Slice-of-life shows like this are always difficult to review. They tend to attract statements like “funny, really enjoyable, and surprisingly earnest”; but rarely anything specific because it isn’t easy to put your finger on exactly what’s clicking with a show, yet you know it nonetheless. Certainly it is the great cast, the witty dialogue, excellent delivery and timing, and the rhyme and recall of jokes and themes. And yet, it’s more than that even, because behind all of that is a show that manages to have small, but real, progression. When it would be too easy to keep things static, characters and their relationships do show changes over the course of two seasons’ worth. This is important, as, like shows in the US such as The Office, it manages to give a solid core, or “heart”, to an already delicious outer casing.
Our setting is that of a family restaurant, very obviously a parody of Denny’s, where it focuses on the day-to-day antics and events of the staff. While the show rarely ventures outside of this, never really glimpsing into the young part-timers’ schools and only occasionally their home life, the lack of adventure in locale is balanced with a sense of familiarity and stability. The focus, after all, isn’t the restaurant or working at all, but the characters themselves. Thus, the setting can and should be static and incidental, allowing it to recede while the characters, actions, and dialogue come to the front. Like Seinfeld, where Jerry’s apartment or Monk’s Café were never really all that important in of themselves, just frequently seen and thus familiar, allowing the show to focus on the best part: Jerry and George’s conversations about nothing.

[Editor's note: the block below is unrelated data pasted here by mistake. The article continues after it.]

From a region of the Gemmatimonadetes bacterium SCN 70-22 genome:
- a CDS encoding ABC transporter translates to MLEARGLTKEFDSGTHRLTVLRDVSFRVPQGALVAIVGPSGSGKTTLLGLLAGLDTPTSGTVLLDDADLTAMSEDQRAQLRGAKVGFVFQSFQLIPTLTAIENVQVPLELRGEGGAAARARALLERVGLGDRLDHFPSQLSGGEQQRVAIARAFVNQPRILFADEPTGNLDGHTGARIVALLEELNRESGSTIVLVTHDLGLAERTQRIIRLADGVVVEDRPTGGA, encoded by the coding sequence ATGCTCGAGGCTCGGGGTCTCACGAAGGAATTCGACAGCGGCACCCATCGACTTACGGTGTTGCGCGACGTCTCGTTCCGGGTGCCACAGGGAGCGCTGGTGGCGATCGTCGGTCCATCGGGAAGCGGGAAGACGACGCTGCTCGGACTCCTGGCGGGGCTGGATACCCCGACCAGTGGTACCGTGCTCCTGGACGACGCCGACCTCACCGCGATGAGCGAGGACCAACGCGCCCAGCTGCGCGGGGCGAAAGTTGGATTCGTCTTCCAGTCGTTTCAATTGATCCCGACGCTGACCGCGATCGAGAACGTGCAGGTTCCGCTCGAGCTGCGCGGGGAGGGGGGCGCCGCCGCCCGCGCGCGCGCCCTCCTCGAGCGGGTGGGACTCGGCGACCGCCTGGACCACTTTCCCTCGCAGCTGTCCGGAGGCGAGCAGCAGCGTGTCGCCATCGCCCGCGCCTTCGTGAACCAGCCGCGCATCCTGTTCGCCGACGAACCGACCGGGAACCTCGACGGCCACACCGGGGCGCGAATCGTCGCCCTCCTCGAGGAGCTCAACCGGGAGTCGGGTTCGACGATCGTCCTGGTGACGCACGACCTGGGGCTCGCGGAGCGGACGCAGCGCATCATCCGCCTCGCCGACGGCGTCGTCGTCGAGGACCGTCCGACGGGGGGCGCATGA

Animation tends to be quite good, never flashy or truly eye-catching, but pleasing and well animated. This serves the show well, as it allows it to take the occasional splurge to have smoothly animated bits or interesting angles interspersed throughout episodes instead of blowing all of their budget on big action sequences like your typical series. The second season gets quite a noticeable bump though, mostly with the backgrounds and settings. It isn’t a different restaurant but it feels like it got a significant face-lift and the characters seem to be a bit sharper and more detailed.
The true production strength, though, is definitely in the voice actors. Music tends to be serviceable and such but not very noteworthy. Characters, however, are helpfully brought to life with some great seiyuu. A show like this relies a lot on timing and delivery as much as wit and humor in the text itself. Thankfully, the show shines here. Poplar is bubbly and irresistibly adorable without being cloying or obnoxious (for me, she steals every scene she’s in); Sato is intimidating and of few words but still manages to be easy to read (well, for the viewer, not so much Yachiyo); speaking of, Yachiyo is kind and big-sister-like yet a bit of an eccentric airhead; Takanashi, our protagonist if there is one, is mostly normal save for his bizarre fetish with small things that overwhelms his otherwise normalness when it comes out; Inami, despite being a “violent-girl” cliché at first, manages to be sympathetic and sweet; and Yamada, not introduced until partway through the first season, is initially a bit annoying but becomes quite likable and amusing by the second season. All of them, immediately (Poplar) or eventually (Yamada), grew on me, so by the last episode I didn’t want it to end.